Mediafeedia Offers Content Management For Facebook
HDNet is among the early enterprise customers for Facebook publishing and monitoring service.
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If Facebook is the most important social network for your business, and you operate multiple business pages there, Mediafeedia wants to be your content management system.
After launching its product in October, Mediafeedia recently announced an enterprise edition and has signed such large customers as HDNet, which is currently using it to manage posts to the main HDNet page on Facebook, as well as the Inside MMA page for mixed martial arts fans. The web-based Mediafeedia service connects to Facebook through its application programming interfaces and allows users to post directly to Facebook pages or schedule posts to be published later.
HDNet social media director Tim Glomb said he values the approval process, which allows him to assign multiple people to create posts and then review them a batch at a time. "Instead of having to go to ten different people, and do the approval ten different times, I can just see what everyone has done, approve it, and let it go," he said.
Other social publishing products such as HootSuite support multiple social networks, but Mediafeedia wants to distinguish itself with its singular focus on Facebook, said Justin VanBogart, one of the cofounders. While the ability to publish the same content to multiple social networks sounds like a convenience, it's a mistake to overlook the unique qualities of Facebook, he said in an interview.
"If you're posting to Facebook the same way you're doing it on Twitter, frankly, you're doing it wrong," he said.
Many of the other social publishing tools were originally built around the features and limitations of Twitter and added Facebook support as an afterthought, VanBogart said. "Instead of being mediocre at everything, we wanted to be the strongest as one for Facebook."
In addition to publishing features, Mediafeedia offers Facebook monitoring services for large organizations. Although Facebook will send email notifications each time a comment is posted to a page, monitoring all that manually could be overwhelming for a big brand, VanBogart said. The Mediafeedia service will produce digest versions of those notifications for routine activity on a high-traffic page and send special alerts based on keyword filters, he said.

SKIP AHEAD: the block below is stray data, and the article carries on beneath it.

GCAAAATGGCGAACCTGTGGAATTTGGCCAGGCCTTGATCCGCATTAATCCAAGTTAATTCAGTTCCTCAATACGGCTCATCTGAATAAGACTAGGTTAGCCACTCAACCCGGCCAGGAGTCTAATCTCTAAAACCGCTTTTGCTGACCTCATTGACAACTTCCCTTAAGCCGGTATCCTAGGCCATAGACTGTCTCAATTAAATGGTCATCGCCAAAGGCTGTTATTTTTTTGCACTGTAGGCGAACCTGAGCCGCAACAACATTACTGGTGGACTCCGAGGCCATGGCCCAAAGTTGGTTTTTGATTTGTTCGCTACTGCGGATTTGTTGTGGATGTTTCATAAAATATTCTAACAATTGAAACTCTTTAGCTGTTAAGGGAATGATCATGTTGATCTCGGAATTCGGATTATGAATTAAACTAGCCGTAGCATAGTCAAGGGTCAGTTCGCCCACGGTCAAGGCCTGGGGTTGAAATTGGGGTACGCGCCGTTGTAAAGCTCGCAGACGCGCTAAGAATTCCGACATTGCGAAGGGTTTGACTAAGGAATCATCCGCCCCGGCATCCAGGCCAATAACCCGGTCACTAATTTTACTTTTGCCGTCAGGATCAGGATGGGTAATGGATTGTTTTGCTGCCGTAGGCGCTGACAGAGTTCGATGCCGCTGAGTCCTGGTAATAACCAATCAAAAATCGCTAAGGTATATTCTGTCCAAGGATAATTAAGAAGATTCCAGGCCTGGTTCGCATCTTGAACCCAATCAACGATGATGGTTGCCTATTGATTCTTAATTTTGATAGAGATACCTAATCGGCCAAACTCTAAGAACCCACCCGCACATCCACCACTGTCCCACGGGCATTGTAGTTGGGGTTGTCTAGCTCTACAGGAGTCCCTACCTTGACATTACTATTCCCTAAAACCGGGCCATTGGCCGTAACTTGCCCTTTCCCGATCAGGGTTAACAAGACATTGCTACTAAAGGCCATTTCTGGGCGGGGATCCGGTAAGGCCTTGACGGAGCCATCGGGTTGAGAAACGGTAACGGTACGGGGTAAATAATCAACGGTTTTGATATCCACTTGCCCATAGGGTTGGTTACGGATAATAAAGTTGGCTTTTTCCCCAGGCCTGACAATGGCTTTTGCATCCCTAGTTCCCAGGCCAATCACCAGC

Mediafeedia started out targeting the kind of small businesses and startups that are typically customers of Constant Contact and MailChimp for email marketing, VanBogart said, but soon began attracting enterprise customers as well. So far, the main feature that distinguishes the enterprise edition is that posts are not labeled as posted via Mediafeedia (instead featuring the enterprise's own branding). Additional features requested by enterprise customers will follow, he said.
Free in its beta release, Mediafeedia is preparing to introduce a pro edition with additional page tab management features priced at $9 to $39 per month. The enterprise edition is priced at $199 to $3,000 a month, based on company size and page traffic volume. Even at the high end of that range, which he expects few customers to pay, VanBogart said his pricing will be less than half what his major competitor Vitrue charges. Vitrue, another Facebook-centric social media management product, did not respond to a request to fact check its pricing, which VanBogart pegged at $7,500 per month.
HDNet's Glomb said he also works with Vitrue, which is licensed by the Dallas Mavericks, a sister organization under the ownership of billionaire Mark Cuban. While the reporting capabilities of Vitrue are superior, the product has a user interface only an accountant could love, Glomb said, whereas Mediafeedia is much more usable.
Because most of the content HDNet publishes includes a video clip, Facebook is also a more natural fit than Twitter, which is built around text messages and links rather than multimedia, Glomb said. By extension, that means a product like Mediafeedia that is centered on Facebook is a better match for HDNet's needs.
"The fact that they're homed in straight to Facebook means we know they're not going to get distracted," he said. "Also, because they're younger, they're a little more hungry and, for us, a little more nimble."
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